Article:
4 Years Later, The Best ‘Ted Lasso’ Song Isn’t That Mumford Earworm
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Whether or not you watched Ted Lasso, since 2020, that Marcus Mumford and Tom Howe title song has probably followed you around. You know it. It’s in your head. Just thinking about Ted Lasso In fact, it’s hard to imagine Ted Lasso making the cultural impact without that YEAAAAAH introductory music. That earworm of a composition was nominated for an Emmy once but didn’t win. And, with all the great needle-drops in Ted Lasso, it’s easy to think, that yeah, maybe that Mumford-Howe original is the best song to come out of the show’s impressive soundtrack.
But it’s not. Ed Sheeran just won a Golden Globe for his track, “A Beautiful Game,” which was written for the Ted Lasso finale. And guess what Sheeran-haters? That song is better than the big Ted Lasso theme song. In fact, at the risk of losing whatever shred of credibility I have as a person who likes music, I’m gonna go ahead and say I love this song.
Now, I’m a massive Ed Sheeran apologist. What can I say? He’s a young father, and my six-year-old daughter adores his brilliant 2021 pop hit, “Shivers.” (My kid actually has a playlist she created that is called “The Shivers playlist.”) So, I’m behind the eight-ball in terms of coming up with reasons for not liking Ed Sheeran. (Recall, he was kinda of funny and self-deprecating in that alternate universe Beatles movie, Yesterday. The kid can sorta act?) That said, anyone writing a saccharine song for the super saccharine Ted Lasso should be something I hate. Like in theory, I shouldn’t like this. I mean, if I ran the universe, Noel Gallagher would have been hired to write some kind of custom-made anthem for Roy Kent, and Jason Sudeikis should be fined several million dollars for using Blur’s “Song 2” in the show, rather than, I don’t know, any other Blur song, f*cking, ever? (Ted Lasso’s use of “Song 2” is the most Ted Lasso thing about the show, and therefore very unrealistic. It’s satisfying, but ultimately, easy. And no, I will not elaborate as to why this is bad.)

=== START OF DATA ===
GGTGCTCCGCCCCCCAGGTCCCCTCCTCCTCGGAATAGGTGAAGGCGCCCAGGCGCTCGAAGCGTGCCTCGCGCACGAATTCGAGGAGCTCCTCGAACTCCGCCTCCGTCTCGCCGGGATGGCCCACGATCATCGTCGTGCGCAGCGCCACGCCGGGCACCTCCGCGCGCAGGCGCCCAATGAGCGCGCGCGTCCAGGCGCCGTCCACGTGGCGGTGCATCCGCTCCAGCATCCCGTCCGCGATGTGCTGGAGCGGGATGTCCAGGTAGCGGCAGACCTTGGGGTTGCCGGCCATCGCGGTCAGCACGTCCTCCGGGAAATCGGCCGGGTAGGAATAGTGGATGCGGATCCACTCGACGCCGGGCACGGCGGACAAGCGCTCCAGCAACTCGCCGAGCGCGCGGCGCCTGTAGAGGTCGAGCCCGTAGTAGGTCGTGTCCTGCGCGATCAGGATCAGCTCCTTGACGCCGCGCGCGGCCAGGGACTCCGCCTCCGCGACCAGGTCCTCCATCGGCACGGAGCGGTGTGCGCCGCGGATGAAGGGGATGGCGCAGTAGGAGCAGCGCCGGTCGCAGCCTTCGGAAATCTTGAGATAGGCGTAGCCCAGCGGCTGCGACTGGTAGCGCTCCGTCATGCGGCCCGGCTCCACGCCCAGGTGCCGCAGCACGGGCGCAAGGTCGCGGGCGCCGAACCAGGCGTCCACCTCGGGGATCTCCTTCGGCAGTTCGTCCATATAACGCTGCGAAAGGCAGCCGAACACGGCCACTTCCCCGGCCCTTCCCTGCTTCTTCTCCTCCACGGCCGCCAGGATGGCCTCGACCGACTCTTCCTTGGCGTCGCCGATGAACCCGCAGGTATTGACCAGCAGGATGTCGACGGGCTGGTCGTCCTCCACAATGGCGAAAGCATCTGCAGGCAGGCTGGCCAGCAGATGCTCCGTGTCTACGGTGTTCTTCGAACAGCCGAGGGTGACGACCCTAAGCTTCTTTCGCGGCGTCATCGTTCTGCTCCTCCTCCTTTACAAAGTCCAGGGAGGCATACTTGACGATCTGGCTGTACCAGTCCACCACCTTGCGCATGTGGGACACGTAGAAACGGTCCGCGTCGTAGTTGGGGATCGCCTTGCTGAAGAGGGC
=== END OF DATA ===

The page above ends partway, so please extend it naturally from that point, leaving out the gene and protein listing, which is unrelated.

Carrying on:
Anyway. About the Ed Sheeran song, “A Beautiful Game.” It’s not Sheeran’s best song. But, it is a helluva lot better than the Mumford stomper that opens every single episode, and there’s something secretly kinda epic about it. It all starts tame enough — like a predictable pop song designed to be used to tug the heartstrings in a TV show, but then, he does this Coldplay-ish thing — and makes the song kinda big toward the end. Sheeran’s pop sensibilities are sneaky because you’re not actually aware that he’s taken hold of you with this pop premise until it’s too late. “A Beautiful Game,” is the kind of song that dares you not to like it, and you won’t like it for a while, and then, by the end, you’ll love it. Tricky!
This is Ed Sheeran’s thing that I think the haters don’t get it. He does big and corny really well because he doesn’t care if cranky older folks don’t like what he’s doing. He’s gonna wear sweatpants nicer than yours and absolutely slay at big-hearted pop songs. You can argue that this tendency is also why he’s been accused of plagiarism, but whatever. “A Beautiful Game” is sweet, and then gets massive. If you’re not already okay with Sheeran, I’m not sure this song will convert you. But, let’s just say this Golden Globe is a kind of symbolic award — a reminder to some rock-inclined dad types that Sheeran should not be overlooked. The guy can break your heart just as you thought you were gonna skip the track. Don’t believe me? Ask your kids.